Here’s a spoiler: he does nothing. Nowt! The only reason I can think for his character being created is to try to distract the audience from the real murderer. A big name, who appears a little sleazy, a little dodgy, is certainly a prime candidate for the killings – he’s simply a red herring. In a way, it’s brilliant – not only is he a fantastic choice, but also he brings his creditability and quality portfolio of work. You feel certain that it’ll unveil some bombshell, but kudos to both actor and the production, that he is just the boyfriend. It’s rare that a male actor will take the subservient and supporting role, and it shows great integrity on Pearce’s part.
But I want to return to episode five – the peak of the show. For me, it’s a big problem – this show peaks too early.
In a seven episode series, you can not – can not! – peak on episode five. You’ve got two episodes to fill, and yes, we still hadn’t found out who was the killer, but by that point, did I really care? At the end of episode five, it sort of felt like everything had been solved – that it was the end. It’s reached such a high point, you’re not sure it’ll ever reach that again.
Does it? No. Nowhere near, if you ask me. I’m just not a fan of ending. It feels a bit insulting to the audience to suddenly have a new reveal of evidence that points to a character who had had no buildup to their guilt what so ever. It’s like they picked someone out of the hat, and just went, let’s make that work. I won’t spoil it, but I found it farcical. Especially when some parts didn’t even appear to make sense – maybe that’s just me being slow witted, but I would certainly like some explanations. It really feels like a surprise ending that’s trying too hard.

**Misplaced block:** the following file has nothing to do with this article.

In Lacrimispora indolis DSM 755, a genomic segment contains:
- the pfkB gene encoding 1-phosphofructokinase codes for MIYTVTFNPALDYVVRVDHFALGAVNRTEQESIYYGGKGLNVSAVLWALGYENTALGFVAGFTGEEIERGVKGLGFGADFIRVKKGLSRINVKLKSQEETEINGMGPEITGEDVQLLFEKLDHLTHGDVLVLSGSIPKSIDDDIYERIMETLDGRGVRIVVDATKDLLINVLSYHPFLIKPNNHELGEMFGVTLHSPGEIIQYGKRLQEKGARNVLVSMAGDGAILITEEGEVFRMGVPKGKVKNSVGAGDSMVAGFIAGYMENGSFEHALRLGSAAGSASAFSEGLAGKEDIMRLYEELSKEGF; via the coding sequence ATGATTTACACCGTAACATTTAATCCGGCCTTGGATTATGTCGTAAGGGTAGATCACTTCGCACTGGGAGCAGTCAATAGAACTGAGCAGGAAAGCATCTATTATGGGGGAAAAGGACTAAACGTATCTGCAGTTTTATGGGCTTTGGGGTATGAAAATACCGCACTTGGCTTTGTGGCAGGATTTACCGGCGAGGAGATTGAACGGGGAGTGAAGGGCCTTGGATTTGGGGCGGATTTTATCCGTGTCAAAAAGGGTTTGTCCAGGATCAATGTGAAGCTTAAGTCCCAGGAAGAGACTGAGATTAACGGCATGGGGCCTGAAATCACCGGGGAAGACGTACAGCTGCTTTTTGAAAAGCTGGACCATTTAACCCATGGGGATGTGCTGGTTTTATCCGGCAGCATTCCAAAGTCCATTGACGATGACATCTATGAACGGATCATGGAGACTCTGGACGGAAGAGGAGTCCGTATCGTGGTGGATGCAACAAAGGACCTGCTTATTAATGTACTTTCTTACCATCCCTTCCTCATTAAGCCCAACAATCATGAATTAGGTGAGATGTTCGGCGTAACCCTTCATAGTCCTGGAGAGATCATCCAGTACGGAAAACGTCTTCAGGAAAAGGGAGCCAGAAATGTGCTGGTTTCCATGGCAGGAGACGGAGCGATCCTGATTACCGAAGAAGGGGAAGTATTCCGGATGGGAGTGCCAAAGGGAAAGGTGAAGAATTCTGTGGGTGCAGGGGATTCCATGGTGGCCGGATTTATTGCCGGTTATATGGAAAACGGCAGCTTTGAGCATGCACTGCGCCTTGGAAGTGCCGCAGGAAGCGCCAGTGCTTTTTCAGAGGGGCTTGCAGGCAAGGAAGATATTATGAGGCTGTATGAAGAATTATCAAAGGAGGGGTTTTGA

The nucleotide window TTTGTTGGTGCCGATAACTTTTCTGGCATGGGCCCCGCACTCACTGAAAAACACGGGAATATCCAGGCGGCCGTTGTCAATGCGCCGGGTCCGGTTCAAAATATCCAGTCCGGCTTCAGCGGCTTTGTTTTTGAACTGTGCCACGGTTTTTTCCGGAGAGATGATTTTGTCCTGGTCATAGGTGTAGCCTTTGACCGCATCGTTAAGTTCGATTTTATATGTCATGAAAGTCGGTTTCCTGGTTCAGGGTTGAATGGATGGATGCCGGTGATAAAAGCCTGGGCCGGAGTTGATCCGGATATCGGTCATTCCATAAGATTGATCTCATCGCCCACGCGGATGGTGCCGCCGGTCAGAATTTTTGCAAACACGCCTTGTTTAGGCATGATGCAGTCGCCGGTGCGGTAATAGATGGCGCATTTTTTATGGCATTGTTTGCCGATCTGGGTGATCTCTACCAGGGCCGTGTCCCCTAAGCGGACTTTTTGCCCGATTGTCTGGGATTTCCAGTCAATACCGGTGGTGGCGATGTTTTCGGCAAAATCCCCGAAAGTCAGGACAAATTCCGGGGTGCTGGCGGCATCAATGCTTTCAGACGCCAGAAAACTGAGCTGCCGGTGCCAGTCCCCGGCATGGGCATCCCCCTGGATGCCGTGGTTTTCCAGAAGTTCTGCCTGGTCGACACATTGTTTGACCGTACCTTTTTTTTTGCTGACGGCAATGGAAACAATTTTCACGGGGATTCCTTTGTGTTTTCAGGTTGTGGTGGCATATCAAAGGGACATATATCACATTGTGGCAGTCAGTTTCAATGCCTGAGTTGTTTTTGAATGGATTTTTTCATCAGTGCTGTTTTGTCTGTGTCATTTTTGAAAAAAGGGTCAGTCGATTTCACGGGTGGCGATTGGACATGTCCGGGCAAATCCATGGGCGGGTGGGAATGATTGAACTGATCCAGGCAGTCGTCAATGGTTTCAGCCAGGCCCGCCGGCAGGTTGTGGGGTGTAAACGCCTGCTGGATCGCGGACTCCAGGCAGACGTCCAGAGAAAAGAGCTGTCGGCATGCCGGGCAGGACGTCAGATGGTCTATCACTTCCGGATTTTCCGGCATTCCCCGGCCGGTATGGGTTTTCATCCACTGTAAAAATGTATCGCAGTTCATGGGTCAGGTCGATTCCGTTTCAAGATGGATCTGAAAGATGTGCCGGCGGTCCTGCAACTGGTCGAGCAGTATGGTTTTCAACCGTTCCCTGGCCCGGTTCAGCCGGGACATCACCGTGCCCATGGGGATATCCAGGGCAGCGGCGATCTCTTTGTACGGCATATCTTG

Not only that, but everyone’s happy now! It’s all hugs and kisses! Sickening! A brilliant character in Mare has been ruined by seeing a therapist! Sigh. It’s just all so disappointing. Just by solving a crime doesn’t equate to everyone now suddenly getting on, and everything going right for Mare. We like Mare, of course, but what makes her interesting is her long term suffering, and how that affects her decision making. Her going into the attic? Pfft. Give me a break.
Will a series 2 be coming? HBO claim it’s still up in the air, but after it’s success, I would expect it to return again. There’s still people lying, and I reckon Guy Pearce’s character could definitely be the main antagonist in the second series. We’ll see.
One of my favourite shows, as you’ll probably know by now, is Seinfeld. Creator Larry David’s motto for the series was:
No hugging, no learningLarry David
Mare of Easttown not following that rule has got to be its biggest stumbling block. A far too happy, out of character ending is the let down of this HBO series.
Mare of Easttown – 7 out of 10